Archive for Thursday, August 17, 2000

New bus company in place, ready for new year

August 17, 2000

DeSoto's school bus fleet was ready to roll last week despite some major changes from last year.

Laidlaw Transit took over the district's bus contract this summer after school officials expressed concern over the previous company's lack of experience with paid ridership.

The district decided last year to begin charging students who live closer than 2.5 miles to their school to ride the bus. Crabtree-Harmon, which had held the district's bus contract for many years, had never dealt with paid ridership.

When the contract came up for renewal, transportation director Jack Deyoe recommended the school board go with Laidlaw Transit, a company that had extensive experience with charging students to ride.

The recommendation was met with resistance from a majority of the district's bus drivers.

About 20 of the 26 drivers approached the school board, threatening to quit if the Crabtree-Harmon contract was not renewed.

Despite concern that they would have a difficult time finding new drivers, board members took Deyoe's recommendation and awarded the contract to Laidlaw. Officials from the new company told the board they would rehire any of the current drivers who passed a background check and driving test. Laidlaw officials also agreed to give the drivers credit for the years they had worked for Crabtree-Harmon.

Frieda Wells, supervisor of Laidlaw's DeSoto branch said many of last year's drivers returned and she had enough employees to fill the 26 positions.

"We're doing really well. Most of the drivers have been hired and we have some going through training now," Wells said last week. "We would still like to find a few more just to have a few spare drivers."

Wells said it was important to have the drivers in place well before the school year began. Getting a driver behind the wheel takes some time, she said.

Drivers must first pass a physical examination and a criminal background check, she explained. Laidlaw officials also check the applicants' driving records and put them through 20 hours of classroom work. Finally, the applicants must undergo 15 hours of driver training.

Wells said the transition to paid ridership had gone smoothly. Weeks before school began, the company sent out 1,817 letters, letting students and their parents know whether they would have to pay to ride and which route they would be on.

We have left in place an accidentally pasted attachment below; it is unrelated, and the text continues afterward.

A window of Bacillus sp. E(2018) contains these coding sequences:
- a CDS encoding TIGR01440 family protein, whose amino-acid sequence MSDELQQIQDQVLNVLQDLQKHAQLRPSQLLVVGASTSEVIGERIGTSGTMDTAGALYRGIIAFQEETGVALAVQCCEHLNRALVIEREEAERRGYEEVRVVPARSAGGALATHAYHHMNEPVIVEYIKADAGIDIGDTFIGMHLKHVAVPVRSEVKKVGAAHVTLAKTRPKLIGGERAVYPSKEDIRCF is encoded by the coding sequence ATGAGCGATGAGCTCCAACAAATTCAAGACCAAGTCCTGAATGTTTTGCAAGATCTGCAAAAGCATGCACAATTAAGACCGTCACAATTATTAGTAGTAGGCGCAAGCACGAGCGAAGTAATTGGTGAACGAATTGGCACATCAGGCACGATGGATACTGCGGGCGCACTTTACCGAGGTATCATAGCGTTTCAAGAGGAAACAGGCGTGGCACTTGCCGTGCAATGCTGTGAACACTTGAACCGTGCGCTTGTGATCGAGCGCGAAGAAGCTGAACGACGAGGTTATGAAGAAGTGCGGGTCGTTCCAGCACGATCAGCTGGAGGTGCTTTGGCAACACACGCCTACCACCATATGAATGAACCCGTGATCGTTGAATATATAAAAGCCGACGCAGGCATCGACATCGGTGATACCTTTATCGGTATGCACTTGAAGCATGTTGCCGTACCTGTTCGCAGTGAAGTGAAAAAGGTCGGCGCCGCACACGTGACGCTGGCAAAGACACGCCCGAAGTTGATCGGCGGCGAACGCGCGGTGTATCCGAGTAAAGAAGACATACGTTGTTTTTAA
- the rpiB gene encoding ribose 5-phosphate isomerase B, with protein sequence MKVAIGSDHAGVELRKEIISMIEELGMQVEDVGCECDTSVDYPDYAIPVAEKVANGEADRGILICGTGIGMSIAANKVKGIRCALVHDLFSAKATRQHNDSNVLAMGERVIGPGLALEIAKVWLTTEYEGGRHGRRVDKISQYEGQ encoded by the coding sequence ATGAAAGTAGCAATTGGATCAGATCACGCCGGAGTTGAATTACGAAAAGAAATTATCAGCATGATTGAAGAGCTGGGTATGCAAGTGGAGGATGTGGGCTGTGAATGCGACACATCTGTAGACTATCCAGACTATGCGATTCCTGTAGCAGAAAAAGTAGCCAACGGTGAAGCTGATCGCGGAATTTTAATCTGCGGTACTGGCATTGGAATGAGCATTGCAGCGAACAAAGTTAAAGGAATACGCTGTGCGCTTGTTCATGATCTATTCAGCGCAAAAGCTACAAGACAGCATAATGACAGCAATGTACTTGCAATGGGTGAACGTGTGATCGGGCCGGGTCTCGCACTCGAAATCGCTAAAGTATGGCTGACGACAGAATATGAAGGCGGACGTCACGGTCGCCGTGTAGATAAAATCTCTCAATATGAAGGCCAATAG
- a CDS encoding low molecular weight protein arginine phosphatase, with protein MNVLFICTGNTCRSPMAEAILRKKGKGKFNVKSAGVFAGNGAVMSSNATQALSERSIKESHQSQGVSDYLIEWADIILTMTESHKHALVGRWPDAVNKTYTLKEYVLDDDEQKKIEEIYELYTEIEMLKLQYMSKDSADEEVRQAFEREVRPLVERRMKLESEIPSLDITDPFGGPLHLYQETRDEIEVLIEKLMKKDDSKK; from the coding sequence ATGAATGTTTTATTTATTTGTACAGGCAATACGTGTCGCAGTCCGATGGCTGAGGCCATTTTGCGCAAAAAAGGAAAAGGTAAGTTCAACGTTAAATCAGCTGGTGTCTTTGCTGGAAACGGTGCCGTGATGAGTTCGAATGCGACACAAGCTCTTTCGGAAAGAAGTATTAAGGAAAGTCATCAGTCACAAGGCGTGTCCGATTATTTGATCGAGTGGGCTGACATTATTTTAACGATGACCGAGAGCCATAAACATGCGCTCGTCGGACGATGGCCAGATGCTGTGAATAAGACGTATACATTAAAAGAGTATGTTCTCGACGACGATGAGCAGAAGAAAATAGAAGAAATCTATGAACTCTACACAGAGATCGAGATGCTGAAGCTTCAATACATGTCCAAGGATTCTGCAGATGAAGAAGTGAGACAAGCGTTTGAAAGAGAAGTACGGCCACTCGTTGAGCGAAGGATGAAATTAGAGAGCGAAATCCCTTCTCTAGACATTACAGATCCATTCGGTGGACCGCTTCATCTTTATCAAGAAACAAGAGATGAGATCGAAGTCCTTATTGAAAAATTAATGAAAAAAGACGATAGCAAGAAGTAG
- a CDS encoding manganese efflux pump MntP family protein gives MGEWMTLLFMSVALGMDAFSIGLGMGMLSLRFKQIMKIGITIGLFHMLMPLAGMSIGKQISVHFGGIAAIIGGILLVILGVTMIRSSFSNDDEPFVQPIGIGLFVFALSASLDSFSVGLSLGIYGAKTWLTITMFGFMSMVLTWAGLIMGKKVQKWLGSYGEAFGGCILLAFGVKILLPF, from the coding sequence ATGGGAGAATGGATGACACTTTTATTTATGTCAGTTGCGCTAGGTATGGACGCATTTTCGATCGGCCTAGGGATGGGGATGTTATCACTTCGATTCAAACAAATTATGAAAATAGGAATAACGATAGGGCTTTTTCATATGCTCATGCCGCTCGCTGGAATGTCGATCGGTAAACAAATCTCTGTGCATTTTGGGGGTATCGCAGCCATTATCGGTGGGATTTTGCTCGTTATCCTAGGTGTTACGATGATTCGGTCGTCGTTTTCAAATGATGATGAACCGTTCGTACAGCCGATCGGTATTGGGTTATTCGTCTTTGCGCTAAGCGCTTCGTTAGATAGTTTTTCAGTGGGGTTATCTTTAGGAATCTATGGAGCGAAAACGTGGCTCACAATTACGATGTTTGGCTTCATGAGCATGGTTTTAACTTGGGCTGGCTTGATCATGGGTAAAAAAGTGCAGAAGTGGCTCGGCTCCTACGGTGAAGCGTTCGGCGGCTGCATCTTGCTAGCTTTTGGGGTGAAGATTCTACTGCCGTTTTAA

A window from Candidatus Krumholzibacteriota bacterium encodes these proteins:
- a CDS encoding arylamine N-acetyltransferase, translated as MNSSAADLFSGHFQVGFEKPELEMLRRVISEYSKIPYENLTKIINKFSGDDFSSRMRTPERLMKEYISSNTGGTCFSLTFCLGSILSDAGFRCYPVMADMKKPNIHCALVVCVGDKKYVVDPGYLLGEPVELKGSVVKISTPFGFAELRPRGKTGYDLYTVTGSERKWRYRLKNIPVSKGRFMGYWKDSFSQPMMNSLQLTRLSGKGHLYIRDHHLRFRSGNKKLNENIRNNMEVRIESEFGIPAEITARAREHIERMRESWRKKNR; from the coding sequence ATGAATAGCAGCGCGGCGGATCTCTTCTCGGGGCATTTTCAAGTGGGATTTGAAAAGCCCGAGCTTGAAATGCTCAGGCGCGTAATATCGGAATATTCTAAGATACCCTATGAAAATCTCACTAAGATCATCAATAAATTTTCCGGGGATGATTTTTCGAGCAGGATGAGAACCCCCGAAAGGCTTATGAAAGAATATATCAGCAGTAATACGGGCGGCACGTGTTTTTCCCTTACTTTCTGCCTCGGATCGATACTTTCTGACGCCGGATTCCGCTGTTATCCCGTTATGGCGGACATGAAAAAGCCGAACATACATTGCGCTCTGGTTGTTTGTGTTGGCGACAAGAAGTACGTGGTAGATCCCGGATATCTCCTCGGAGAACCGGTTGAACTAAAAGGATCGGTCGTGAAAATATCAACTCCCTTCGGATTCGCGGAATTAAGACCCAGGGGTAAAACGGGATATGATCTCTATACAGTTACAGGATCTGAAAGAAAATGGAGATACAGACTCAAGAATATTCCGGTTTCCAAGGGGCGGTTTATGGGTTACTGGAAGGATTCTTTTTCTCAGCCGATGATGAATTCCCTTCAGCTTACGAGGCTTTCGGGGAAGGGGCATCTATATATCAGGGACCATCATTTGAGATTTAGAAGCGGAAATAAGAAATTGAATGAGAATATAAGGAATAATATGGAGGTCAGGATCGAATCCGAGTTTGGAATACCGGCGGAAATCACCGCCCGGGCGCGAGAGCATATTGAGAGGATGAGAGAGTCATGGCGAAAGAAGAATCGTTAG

Most riders who live within 2.5 miles of their school had paid by the Aug. 4 deadline, Wells said. The district would continue to accept payments of $150 per child for the year from those who decide to sign up late. The maximum charge for any family would be $300 a year, she explained.

"We only charge for up to two students per family. Any children beyond that ride for free," she said. "We expect to have a few sign up after school starts. A lot of parents think they want to drive their children to school but then see what the traffic's like and decide to put them on the bus."

Parents can pay the full amount or pay half each semester, she said.

The new bus company also had to deal with a number of rerouting issues due to the opening of Mize Elementary and Mill Valley High School this year. Mills said. Even without the opening of the new schools, routing in the DeSoto district would be a challenge.

"We started working on the routes in June. We had to change a few from what they used last year because of the new schools. The DeSoto district is so large it really makes it tough anyway," Wells said. "We cover a lot of territory. Much more than most districts this size."

With the routes in place and the drivers ready, Mills waited for the approval of the Kansas Highway Patrol. State troopers inspect each school bus in the state, checking everything from brakes to brake lights.

The DeSoto buses were given the state's seal of approval last Thursday.

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